It is important to note that Zero Trust is a philosophy rather than a technical solution. Zero Trust outlines three core principles to address security weaknesses:
1. All computing resources need to be accessed securely.
2. The concept of least privilege needs to be enforced.
3. Network traffic needs to be monitored and verified in real time to protect the environment.
Focusing on Security Awareness
Hackers try to gain access to systems by compromising the weakest links in the organization's security. These are usually the people who have direct or indirect access to sensitive data. Security awareness involves an understanding of the organization's data resources and how malevolent actors may target unsuspecting employees.
Many employees may not be aware of how to defend themselves against phishing campaigns. Security training can help limit, but never eliminate the dangers of targeted phishing. A single mistake or lack of judgment can result in serious consequences for a healthcare provider.
End-To-End Data Encryption
Encrypting sensitive data is an accepted technique for protecting it from unauthorized use. Fully encrypting data in transit, in use, and at rest can become complicated, especially when multiple environments are involved. Healthcare organizations need to ensure that all data is encrypted end-to-end whether on-premises or in the cloud.
Classifying data based on its degree of sensitivity will assist in efforts to protect it.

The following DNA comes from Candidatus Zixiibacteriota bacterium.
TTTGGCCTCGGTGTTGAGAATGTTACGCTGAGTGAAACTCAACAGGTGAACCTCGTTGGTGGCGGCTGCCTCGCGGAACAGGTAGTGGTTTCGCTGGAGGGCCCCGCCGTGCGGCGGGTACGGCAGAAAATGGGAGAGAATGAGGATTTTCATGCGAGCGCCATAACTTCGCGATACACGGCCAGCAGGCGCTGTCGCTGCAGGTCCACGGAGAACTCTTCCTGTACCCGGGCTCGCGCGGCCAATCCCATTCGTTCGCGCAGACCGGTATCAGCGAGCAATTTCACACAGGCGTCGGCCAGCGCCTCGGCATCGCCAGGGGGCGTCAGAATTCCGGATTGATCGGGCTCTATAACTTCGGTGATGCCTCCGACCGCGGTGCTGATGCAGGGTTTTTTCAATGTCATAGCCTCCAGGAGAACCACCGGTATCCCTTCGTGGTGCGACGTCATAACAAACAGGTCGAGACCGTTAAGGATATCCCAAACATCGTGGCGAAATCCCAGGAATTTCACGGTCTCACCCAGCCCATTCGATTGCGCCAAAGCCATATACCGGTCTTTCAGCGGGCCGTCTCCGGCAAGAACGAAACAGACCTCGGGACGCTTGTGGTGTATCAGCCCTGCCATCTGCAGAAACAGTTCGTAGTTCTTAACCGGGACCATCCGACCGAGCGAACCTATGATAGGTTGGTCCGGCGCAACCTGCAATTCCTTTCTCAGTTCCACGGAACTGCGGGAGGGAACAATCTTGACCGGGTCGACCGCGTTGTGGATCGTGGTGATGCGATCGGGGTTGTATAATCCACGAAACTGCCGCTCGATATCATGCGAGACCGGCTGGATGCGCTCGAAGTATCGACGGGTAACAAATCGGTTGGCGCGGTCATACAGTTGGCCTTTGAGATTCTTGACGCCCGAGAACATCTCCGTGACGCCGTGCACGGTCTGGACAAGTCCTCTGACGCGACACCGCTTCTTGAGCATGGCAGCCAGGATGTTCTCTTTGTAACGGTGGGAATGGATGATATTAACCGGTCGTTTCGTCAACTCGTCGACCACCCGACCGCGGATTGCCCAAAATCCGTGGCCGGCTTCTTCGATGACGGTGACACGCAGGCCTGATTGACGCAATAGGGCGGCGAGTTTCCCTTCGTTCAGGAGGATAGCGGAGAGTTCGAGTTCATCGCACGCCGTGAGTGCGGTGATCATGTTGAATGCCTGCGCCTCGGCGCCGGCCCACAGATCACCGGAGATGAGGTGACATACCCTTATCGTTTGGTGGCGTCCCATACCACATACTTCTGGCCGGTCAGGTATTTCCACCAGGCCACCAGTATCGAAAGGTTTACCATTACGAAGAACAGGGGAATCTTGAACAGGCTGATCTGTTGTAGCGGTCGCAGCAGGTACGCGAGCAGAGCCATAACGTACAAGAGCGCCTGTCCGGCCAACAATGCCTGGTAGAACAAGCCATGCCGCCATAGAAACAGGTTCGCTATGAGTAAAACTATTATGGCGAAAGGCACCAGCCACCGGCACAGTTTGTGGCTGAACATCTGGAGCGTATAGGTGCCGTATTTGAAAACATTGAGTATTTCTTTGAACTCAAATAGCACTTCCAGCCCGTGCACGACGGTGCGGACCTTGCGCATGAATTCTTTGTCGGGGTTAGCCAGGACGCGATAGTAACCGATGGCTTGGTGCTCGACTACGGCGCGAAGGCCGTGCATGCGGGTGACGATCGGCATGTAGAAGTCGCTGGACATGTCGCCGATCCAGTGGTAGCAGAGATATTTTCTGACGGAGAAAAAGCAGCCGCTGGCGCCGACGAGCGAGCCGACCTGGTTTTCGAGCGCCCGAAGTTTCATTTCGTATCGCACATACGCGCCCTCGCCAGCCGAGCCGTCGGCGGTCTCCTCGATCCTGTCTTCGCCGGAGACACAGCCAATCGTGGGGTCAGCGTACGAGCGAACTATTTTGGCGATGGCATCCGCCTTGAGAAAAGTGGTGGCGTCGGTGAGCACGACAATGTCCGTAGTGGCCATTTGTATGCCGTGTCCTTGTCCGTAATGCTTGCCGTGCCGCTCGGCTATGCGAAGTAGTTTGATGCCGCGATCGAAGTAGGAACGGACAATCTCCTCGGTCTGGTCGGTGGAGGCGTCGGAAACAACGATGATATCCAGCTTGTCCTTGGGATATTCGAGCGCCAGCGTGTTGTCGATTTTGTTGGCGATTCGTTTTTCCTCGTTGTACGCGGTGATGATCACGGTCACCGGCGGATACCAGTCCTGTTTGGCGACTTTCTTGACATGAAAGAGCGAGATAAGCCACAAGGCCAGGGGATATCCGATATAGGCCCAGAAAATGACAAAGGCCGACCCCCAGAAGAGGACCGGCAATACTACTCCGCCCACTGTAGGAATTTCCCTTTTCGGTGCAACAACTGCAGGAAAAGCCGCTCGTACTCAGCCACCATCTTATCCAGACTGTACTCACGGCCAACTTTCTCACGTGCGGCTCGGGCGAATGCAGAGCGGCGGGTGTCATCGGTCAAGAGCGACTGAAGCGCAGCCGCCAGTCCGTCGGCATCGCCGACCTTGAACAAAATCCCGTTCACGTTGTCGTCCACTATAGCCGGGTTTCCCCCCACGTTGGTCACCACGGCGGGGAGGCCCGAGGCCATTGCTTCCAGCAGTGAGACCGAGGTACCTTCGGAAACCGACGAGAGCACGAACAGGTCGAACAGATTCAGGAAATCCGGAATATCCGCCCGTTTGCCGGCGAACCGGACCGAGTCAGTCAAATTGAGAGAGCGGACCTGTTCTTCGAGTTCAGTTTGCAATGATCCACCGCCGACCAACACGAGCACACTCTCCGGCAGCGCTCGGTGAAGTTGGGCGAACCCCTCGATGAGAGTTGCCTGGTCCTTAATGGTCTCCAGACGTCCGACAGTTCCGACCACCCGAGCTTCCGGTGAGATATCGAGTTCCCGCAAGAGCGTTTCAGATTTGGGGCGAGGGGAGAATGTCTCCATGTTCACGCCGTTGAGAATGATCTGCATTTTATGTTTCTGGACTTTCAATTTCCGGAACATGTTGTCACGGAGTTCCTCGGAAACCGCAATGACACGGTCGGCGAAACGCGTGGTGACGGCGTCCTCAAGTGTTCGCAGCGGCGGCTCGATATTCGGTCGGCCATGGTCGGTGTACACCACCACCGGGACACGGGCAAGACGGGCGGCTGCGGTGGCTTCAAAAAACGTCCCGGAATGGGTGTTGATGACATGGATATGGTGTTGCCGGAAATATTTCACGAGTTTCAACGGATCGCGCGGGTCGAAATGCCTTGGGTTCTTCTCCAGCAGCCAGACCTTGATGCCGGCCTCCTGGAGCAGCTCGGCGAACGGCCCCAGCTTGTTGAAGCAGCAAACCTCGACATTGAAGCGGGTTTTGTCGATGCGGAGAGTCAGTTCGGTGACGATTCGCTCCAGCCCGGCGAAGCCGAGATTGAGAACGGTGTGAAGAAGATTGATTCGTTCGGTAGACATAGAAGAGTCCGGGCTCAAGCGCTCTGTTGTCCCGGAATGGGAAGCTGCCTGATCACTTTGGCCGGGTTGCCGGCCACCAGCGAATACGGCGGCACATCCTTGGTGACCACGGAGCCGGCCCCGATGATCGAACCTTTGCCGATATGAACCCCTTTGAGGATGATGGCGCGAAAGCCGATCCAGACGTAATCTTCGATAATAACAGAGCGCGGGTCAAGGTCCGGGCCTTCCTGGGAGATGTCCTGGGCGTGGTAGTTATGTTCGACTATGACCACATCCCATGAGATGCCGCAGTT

Not all data needs the same level of protection. Most organizations need between three and five data classifications and should implement minimum handling requirements for each class.
Monitoring Mobile Device Access
The increased reliance on mobile devices by patients, providers, and workers in the healthcare industry has introduced new security risks. An authorized mobile device in the wrong hands can quickly lead to the loss of sensitive information and a costly data breach. Healthcare organizations need to find the right balance between the functionality of mobile and telehealth solutions and the security and privacy of their sensitive data resources.
Managing the insider threats to the healthcare industry demands a multi-faceted approach that implements strong protective policies and trains employees on the fine points of security awareness. Failure to address these issues leaves healthcare organizations vulnerable to attacks from both internal and external sources.
HIPAA Compliant Hosting by Atlantic.Net™ is SOC 2 and SOC 3 certified, HIPAA and HITECH audited, and designed to secure and protect critical healthcare data, electronic protected health information (ePHI)m and records. We are audited by qualified, independent third-party auditing firms to demonstrate our leading security and compliance services. For more information, visit